Sexuality education and children empowerment: A means to decrease child abuse in the Philippines

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By Jonathan Monis

Nathan is nurse, an epidemiology student, a health advocate and a geek.

Child abuse and neglect are prevalent but not given much attention. Only a few people understand the insidious consequences of these acts, and their long-term impact on behavior. According to a study conducted by McLean Hospital, there are certain types of brain damage associated with child abuse and neglect, with great implications on mental health that could last for a lifetime.

A friend has told me her story: how she was battered, and abused physically and mentally when she was a child. She had received cruelty from the same person she thought would instead care for her when in need and in pain. She has had flashbacks and nightmares since then,and those are typical any time she’s on a bed. She’s still haunted and scarred by her past experiences. At the time it was all happening, she didn’t know what to do and where to go. She even thought of ending her life just to put an end to her suffering.

From listening to her story, I know it’s really painful, but she’s truly the only person who fully understands the pain of what she went through.These experiences are the usual scenarios for a person who has experienced child abuse:they create damage that can’t easily be removed.
Unempowered and underempowered children and young people arethe major causes of child abuse. If we continue to ignore the importance of empowering them with their rights, the number of child abuse cannot be dramatically decreased.

Many Filipinos, particularly children, have inadequate knowledge about their rights and what really constitutes a child abuse case. According to the Center for Disease Control and Prevention, child abuse is any act or series of acts of commission or omission by a parent or other caregiver that results in harm, potential for harm, or threat of harm to a child. It is usually divided into four categories: neglect, physical, emotional and sexual abuse. The inadequacy of knowledge limits the definition of child abuse to just physical harm and sexual harassment in the minds of mostpoeple, which has huge implications,particularly on the reporting and documentation of cases. In addition, child abuse is not taught in school. Hence, children are not informed about their rights and the signs of child abuse.

The culture of Filipinos is also seen as another culprit. Being Filipino is about having high power distance and being stoic. Having a high power distance means that, as a culture, we highly value and respect authorities or those with power. Their decisions and opinions are right and valuable. Defying authority is unacceptable, which implies that we should not talk back to elders or contradict them. The stoic aspect means we endure each pain and suffering as long as wecan. We keep our problems secret even though we are injured and abused, just to protect reputations.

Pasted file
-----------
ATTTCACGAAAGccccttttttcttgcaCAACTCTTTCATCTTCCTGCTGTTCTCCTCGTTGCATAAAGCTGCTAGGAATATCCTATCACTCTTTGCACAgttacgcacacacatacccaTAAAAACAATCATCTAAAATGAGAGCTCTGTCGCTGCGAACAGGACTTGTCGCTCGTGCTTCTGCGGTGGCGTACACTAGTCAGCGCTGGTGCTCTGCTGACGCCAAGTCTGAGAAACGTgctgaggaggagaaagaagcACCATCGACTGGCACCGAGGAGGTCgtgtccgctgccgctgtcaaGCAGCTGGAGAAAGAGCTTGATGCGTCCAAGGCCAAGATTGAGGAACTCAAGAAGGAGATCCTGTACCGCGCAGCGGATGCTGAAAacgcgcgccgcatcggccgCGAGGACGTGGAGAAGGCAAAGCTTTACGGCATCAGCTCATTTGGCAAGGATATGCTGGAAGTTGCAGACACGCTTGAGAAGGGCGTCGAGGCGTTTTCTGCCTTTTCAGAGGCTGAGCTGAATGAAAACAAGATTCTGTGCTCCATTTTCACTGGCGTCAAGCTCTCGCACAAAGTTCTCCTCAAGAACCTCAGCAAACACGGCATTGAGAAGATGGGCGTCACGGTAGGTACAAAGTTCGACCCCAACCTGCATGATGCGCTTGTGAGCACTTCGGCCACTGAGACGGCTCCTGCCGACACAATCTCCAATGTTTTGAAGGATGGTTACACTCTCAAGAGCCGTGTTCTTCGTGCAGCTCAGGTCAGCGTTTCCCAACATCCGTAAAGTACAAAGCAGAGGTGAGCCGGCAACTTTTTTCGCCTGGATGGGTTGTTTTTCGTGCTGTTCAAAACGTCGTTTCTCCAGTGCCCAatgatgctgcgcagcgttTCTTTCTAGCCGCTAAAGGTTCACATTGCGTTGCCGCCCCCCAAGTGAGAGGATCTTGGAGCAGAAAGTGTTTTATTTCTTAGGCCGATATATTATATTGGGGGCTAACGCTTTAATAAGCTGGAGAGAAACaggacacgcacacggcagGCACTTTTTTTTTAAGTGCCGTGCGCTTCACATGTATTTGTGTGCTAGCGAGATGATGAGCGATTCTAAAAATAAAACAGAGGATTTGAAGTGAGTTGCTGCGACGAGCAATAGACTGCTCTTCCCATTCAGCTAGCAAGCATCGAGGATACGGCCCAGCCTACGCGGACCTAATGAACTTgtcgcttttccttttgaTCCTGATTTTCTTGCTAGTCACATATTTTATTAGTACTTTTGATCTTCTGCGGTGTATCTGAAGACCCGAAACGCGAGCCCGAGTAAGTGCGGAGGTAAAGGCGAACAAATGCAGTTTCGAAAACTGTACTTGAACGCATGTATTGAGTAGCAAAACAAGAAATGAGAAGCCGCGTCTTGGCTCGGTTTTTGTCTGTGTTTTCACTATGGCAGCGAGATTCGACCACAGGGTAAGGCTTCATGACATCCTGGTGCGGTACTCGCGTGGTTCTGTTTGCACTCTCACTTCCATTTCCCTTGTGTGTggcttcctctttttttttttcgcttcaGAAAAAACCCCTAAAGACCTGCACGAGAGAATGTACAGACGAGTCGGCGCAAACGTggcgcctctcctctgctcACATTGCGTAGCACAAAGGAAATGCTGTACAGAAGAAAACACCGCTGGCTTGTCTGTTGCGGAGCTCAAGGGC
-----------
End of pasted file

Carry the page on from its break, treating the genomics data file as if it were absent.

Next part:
Should we let it all go, or should we do something that will resolve these problems?

Though existing policies are being developed to protect the rights of children and address the aforementioned issues, I believe that the Reproductive Health Bill, when passed into law, will augment and provide a long-term contribution to the fight against child abuse.

One of the important features of the bill is Comprehensive Sexuality Education (CSE). CSE will be integrated intoschool curricula and the Alternative Learning System (ALS) from grade 5 onwards. It aims to equip young Filipinos with soft skills and knowledge, which cover: values; gender; sexual and reproductive and rights (SRHR); HIV and AIDS; sexual citizenship; pleasure; violence; and diversity and relationships.

Teaching young people about the contexts of abuse will empower them to demand their rights when needed. This will educate them as well about the signs of abuse and what to do when abuse is suspected.

Empowering youth and children by providing them with knowledge about their rights will result stop the cycle of violence and abuse. We can also develop responsible future parents with an appreciation and an understanding of children’s needs and rights, along with gender diversity.
If we keep delaying the RH Bill, we’re also delaying these crucial measures necessary to fight child abuse.

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